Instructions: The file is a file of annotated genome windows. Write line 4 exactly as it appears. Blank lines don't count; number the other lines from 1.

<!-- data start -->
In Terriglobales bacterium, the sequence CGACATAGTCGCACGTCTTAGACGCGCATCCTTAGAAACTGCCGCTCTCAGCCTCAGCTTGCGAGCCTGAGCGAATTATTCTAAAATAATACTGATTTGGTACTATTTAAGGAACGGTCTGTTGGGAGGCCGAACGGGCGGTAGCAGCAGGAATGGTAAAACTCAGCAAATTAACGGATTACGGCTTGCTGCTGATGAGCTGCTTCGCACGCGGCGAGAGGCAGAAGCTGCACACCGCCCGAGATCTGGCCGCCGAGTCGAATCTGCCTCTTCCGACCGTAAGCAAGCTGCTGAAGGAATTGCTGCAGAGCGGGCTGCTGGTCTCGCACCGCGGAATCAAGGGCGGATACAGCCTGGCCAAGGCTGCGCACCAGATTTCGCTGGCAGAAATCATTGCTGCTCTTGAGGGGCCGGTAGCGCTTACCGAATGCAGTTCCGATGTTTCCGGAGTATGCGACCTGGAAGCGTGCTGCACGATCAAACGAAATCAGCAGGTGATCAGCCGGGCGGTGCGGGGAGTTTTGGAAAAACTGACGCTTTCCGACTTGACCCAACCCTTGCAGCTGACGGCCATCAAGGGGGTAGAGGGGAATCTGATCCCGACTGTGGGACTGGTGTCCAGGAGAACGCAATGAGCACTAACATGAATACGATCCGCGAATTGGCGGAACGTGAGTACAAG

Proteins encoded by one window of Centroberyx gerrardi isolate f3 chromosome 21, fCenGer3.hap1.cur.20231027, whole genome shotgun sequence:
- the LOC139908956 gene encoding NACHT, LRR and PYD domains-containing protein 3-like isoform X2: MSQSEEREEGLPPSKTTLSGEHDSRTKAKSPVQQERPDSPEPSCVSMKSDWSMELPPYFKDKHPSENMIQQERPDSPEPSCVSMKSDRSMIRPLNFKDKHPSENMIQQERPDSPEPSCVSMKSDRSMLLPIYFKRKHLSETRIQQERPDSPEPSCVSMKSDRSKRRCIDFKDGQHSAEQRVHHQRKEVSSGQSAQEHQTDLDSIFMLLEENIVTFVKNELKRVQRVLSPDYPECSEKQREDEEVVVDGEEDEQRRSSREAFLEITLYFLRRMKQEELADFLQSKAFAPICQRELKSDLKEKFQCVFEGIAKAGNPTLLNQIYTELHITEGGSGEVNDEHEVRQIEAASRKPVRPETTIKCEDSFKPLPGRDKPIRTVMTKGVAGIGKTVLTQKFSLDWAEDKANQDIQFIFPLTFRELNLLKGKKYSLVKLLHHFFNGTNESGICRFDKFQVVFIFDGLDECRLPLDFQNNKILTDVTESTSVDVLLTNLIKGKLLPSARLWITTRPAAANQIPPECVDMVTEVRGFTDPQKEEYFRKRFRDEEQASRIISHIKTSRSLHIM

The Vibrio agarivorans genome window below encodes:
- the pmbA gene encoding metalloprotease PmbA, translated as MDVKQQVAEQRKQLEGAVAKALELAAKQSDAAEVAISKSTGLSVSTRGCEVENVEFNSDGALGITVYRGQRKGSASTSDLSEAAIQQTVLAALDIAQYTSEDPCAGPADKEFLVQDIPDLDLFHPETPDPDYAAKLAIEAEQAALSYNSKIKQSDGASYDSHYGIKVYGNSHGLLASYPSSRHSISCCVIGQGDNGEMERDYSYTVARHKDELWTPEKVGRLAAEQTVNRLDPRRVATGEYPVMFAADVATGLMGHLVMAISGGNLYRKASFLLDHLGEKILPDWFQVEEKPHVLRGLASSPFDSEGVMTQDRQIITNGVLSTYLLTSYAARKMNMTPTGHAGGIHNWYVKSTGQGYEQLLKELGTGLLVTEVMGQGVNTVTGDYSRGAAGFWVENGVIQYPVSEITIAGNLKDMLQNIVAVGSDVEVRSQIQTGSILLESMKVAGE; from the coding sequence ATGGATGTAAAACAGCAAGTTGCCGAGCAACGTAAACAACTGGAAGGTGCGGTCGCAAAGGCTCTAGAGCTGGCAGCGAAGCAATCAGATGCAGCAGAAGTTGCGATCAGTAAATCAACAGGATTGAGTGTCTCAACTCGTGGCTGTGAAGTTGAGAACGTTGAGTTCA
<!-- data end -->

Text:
The Vibrio agarivorans genome window below encodes: